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At Telethon Kids our cancer researchers are striving to get more effective therapies into the clinic.

Cancer is a battle too many children and teenagers face every day. It is the leading cause of death by disease among Australian children from birth to age 15.

The Telethon Kids Cancer Centre (TKCC) is a group of dedicated researchers striving to improve cure rates for young people affected by cancer.

Our researchers ensure their research is grounded in clinical practice. We achieve this by forging strong partnerships between laboratory researchers and paediatric oncologists, pathologists, surgeons, imaging specialists and radiation oncologists.

These clinicians share their observations from the clinic with laboratory colleagues and researchers plan their research direction with patients in mind.

Conducting collaborative research that brings together the laboratory and clinic to develop new treatments for patients.

Telethon Kids Cancer Centre is headed by leading brain cancer researcher Professor Terry Johns, Professor in Children’s Cancer Research.

The research of TKCC includes laboratory-based scientists, paediatric oncologists, epidemiologists, support staff, and include many higher degree (mainly PhD) and Honours students. Our research is organised into collaborative programs of laboratory-based research and translational research.

Our goal is to discover new therapies - therapies that are more effective and less toxic - to fight the most aggressive cancers in babies and children. Our research focuses on:

  • Testing existing drugs and new compounds to improve patient outcomes.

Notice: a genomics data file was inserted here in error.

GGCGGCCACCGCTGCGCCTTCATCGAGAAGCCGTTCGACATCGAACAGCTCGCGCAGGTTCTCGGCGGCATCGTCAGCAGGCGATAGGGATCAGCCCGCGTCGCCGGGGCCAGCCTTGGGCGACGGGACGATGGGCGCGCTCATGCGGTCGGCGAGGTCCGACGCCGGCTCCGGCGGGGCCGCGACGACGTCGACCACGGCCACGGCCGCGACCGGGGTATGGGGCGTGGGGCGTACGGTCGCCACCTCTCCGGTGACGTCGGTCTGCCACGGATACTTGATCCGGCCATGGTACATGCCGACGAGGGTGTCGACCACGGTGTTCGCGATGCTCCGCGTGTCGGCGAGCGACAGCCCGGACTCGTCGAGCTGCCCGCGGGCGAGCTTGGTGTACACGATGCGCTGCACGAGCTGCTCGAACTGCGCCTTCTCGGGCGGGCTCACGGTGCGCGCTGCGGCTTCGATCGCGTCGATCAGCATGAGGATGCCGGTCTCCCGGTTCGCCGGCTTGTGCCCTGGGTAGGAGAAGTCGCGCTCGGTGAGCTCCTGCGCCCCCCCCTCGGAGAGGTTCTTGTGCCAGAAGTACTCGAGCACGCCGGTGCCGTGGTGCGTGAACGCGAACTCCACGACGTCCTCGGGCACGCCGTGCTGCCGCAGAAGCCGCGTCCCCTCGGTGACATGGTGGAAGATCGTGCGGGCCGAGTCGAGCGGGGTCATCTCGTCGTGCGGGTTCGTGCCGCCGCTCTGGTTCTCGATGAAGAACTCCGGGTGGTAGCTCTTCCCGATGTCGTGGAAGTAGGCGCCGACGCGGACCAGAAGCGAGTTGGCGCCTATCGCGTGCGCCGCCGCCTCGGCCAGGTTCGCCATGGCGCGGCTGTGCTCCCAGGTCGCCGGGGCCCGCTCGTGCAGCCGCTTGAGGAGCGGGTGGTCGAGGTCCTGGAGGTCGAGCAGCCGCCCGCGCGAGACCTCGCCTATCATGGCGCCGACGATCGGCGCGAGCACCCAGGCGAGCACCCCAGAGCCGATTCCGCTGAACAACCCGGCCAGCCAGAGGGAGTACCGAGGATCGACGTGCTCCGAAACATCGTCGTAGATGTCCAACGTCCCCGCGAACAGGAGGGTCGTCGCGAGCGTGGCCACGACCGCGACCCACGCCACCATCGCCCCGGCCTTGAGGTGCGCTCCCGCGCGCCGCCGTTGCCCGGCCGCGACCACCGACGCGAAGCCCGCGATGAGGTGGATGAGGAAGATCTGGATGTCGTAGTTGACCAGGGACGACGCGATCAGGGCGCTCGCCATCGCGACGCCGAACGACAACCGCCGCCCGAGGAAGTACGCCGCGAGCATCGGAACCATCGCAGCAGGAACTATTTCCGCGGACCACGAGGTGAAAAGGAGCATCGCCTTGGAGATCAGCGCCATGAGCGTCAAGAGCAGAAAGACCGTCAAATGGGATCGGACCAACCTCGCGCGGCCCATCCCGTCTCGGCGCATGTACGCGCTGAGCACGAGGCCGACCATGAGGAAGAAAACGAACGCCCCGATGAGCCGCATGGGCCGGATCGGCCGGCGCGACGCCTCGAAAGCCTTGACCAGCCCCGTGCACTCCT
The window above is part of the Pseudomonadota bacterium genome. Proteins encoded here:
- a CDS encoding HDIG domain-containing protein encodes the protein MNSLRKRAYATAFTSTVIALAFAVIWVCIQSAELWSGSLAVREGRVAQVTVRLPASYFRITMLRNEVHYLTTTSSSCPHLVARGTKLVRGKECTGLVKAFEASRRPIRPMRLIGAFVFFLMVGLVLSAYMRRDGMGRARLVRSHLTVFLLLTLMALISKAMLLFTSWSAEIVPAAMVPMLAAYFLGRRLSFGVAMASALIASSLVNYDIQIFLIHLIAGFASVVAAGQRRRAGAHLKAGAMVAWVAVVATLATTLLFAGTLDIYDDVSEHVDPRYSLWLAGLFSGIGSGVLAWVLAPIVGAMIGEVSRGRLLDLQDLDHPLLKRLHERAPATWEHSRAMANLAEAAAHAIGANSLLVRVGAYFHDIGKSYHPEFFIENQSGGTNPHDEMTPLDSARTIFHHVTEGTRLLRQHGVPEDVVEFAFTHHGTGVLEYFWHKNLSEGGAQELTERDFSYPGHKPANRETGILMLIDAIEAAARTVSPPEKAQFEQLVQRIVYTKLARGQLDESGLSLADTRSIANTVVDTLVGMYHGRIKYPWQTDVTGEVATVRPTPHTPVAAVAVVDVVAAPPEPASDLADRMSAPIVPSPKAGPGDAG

• Understanding the biology of individual cancers to identify weaknesses to target.
  • Determining why apparently similar cancer cells from individual patients respond differently to treatment.
  • Harnessing the power of the body's own immune system to fight cancer cells.
  • Developing new treatments with industry partners to feed our drug development pipeline.

Our cancer epidemiology researchers look for long-term patterns in population health data, together with genetic, dietary and environmental information about families that can help shed light on risk factors for childhood cancers. Epidemiologists collect this information using a variety of methods, from national and international databases; and through research studies in which parents and children complete questionnaires and telephone interviews, and provide blood and saliva samples for genetic analysis.

Our core facilities and platform technologies provide the backbone of TKCC and ensure that our cancer researchers have cutting-edge tools and know-how to expedite their discoveries. The institute's Scientific Services and Laboratory Managers, whose important role is also to identify, import, and develop new technologies, support these platforms.

For information on potential collaborative or contract research agreements, or material transfer agreements with the laboratories of TKCC, contact Research Development.